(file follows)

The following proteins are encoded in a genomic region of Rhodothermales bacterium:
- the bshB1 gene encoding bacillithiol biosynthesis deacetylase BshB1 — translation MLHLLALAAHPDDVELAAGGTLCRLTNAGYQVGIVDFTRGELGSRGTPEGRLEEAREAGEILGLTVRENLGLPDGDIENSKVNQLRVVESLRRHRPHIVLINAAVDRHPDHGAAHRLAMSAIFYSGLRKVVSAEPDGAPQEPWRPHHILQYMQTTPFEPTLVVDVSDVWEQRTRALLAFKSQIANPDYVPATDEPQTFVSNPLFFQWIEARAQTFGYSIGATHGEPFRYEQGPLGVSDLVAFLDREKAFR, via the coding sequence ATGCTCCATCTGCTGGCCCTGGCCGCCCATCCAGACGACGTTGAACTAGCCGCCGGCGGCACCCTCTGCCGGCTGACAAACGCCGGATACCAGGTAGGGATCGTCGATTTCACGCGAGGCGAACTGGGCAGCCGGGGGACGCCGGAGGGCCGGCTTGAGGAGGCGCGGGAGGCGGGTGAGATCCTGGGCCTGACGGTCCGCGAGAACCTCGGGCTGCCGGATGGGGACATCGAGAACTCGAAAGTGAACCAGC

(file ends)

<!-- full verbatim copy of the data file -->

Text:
The following proteins are encoded in a genomic region of Rhodothermales bacterium:
- the bshB1 gene encoding bacillithiol biosynthesis deacetylase BshB1 — translation MLHLLALAAHPDDVELAAGGTLCRLTNAGYQVGIVDFTRGELGSRGTPEGRLEEAREAGEILGLTVRENLGLPDGDIENSKVNQLRVVESLRRHRPHIVLINAAVDRHPDHGAAHRLAMSAIFYSGLRKVVSAEPDGAPQEPWRPHHILQYMQTTPFEPTLVVDVSDVWEQRTRALLAFKSQIANPDYVPATDEPQTFVSNPLFFQWIEARAQTFGYSIGATHGEPFRYEQGPLGVSDLVAFLDREKAFR, via the coding sequence ATGCTCCATCTGCTGGCCCTGGCCGCCCATCCAGACGACGTTGAACTAGCCGCCGGCGGCACCCTCTGCCGGCTGACAAACGCCGGATACCAGGTAGGGATCGTCGATTTCACGCGAGGCGAACTGGGCAGCCGGGGGACGCCGGAGGGCCGGCTTGAGGAGGCGCGGGAGGCGGGTGAGATCCTGGGCCTGACGGTCCGCGAGAACCTCGGGCTGCCGGATGGGGACATCGAGAACTCGAAAGTGAACCAGC